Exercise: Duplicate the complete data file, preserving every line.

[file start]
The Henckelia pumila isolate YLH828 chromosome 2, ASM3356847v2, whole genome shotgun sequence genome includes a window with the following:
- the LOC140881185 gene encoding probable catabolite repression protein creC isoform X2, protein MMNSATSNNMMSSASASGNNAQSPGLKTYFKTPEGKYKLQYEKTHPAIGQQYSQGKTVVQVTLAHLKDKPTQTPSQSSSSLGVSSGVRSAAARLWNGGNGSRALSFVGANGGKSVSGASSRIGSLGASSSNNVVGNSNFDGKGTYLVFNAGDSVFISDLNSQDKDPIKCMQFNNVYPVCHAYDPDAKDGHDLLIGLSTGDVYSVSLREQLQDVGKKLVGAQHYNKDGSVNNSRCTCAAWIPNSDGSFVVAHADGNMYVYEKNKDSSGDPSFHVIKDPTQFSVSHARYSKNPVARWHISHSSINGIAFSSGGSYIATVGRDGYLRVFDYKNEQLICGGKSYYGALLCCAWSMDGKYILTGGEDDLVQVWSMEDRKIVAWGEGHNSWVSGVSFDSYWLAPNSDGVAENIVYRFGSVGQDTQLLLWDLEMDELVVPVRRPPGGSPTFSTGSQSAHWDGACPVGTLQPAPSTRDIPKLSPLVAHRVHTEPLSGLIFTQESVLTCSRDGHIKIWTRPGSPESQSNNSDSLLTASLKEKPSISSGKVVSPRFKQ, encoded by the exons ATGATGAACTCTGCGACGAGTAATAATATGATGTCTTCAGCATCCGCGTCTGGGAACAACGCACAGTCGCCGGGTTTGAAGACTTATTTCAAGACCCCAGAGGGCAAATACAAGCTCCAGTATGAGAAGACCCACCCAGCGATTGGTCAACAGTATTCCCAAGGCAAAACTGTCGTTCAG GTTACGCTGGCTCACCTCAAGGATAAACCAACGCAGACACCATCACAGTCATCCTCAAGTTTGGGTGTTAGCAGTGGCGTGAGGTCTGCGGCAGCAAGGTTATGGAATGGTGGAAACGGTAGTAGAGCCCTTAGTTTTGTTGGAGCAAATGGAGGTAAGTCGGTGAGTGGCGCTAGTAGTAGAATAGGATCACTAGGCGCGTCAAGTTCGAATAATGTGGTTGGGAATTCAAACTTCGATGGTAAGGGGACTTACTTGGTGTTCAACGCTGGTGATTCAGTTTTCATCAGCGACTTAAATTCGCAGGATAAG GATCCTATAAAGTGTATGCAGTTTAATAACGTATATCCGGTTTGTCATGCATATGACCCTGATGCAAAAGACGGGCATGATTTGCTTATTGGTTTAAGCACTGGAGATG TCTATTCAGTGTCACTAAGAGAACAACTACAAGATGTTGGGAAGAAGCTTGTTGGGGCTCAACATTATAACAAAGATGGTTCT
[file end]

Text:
The Henckelia pumila isolate YLH828 chromosome 2, ASM3356847v2, whole genome shotgun sequence genome includes a window with the following:
- the LOC140881185 gene encoding probable catabolite repression protein creC isoform X2, protein MMNSATSNNMMSSASASGNNAQSPGLKTYFKTPEGKYKLQYEKTHPAIGQQYSQGKTVVQVTLAHLKDKPTQTPSQSSSSLGVSSGVRSAAARLWNGGNGSRALSFVGANGGKSVSGASSRIGSLGASSSNNVVGNSNFDGKGTYLVFNAGDSVFISDLNSQDKDPIKCMQFNNVYPVCHAYDPDAKDGHDLLIGLSTGDVYSVSLREQLQDVGKKLVGAQHYNKDGSVNNSRCTCAAWIPNSDGSFVVAHADGNMYVYEKNKDSSGDPSFHVIKDPTQFSVSHARYSKNPVARWHISHSSINGIAFSSGGSYIATVGRDGYLRVFDYKNEQLICGGKSYYGALLCCAWSMDGKYILTGGEDDLVQVWSMEDRKIVAWGEGHNSWVSGVSFDSYWLAPNSDGVAENIVYRFGSVGQDTQLLLWDLEMDELVVPVRRPPGGSPTFSTGSQSAHWDGACPVGTLQPAPSTRDIPKLSPLVAHRVHTEPLSGLIFTQESVLTCSRDGHIKIWTRPGSPESQSNNSDSLLTASLKEKPSISSGKVVSPRFKQ, encoded by the exons ATGATGAACTCTGCGACGAGTAATAATATGATGTCTTCAGCATCCGCGTCTGGGAACAACGCACAGTCGCCGGGTTTGAAGACTTATTTCAAGACCCCAGAGGGCAAATACAAGCTCCAGTATGAGAAGACCCACCCAGCGATTGGTCAACAGTATTCCCAAGGCAAAACTGTCGTTCAG GTTACGCTGGCTCACCTCAAGGATAAACCAACGCAGACACCATCACAGTCATCCTCAAGTTTGGGTGTTAGCAGTGGCGTGAGGTCTGCGGCAGCAAGGTTATGGAATGGTGGAAACGGTAGTAGAGCCCTTAGTTTTGTTGGAGCAAATGGAGGTAAGTCGGTGAGTGGCGCTAGTAGTAGAATAGGATCACTAGGCGCGTCAAGTTCGAATAATGTGGTTGGGAATTCAAACTTCGATGGTAAGGGGACTTACTTGGTGTTCAACGCTGGTGATTCAGTTTTCATCAGCGACTTAAATTCGCAGGATAAG GATCCTATAAAGTGTATGCAGTTTAATAACGTATATCCGGTTTGTCATGCATATGACCCTGATGCAAAAGACGGGCATGATTTGCTTATTGGTTTAAGCACTGGAGATG TCTATTCAGTGTCACTAAGAGAACAACTACAAGATGTTGGGAAGAAGCTTGTTGGGGCTCAACATTATAACAAAGATGGTTCT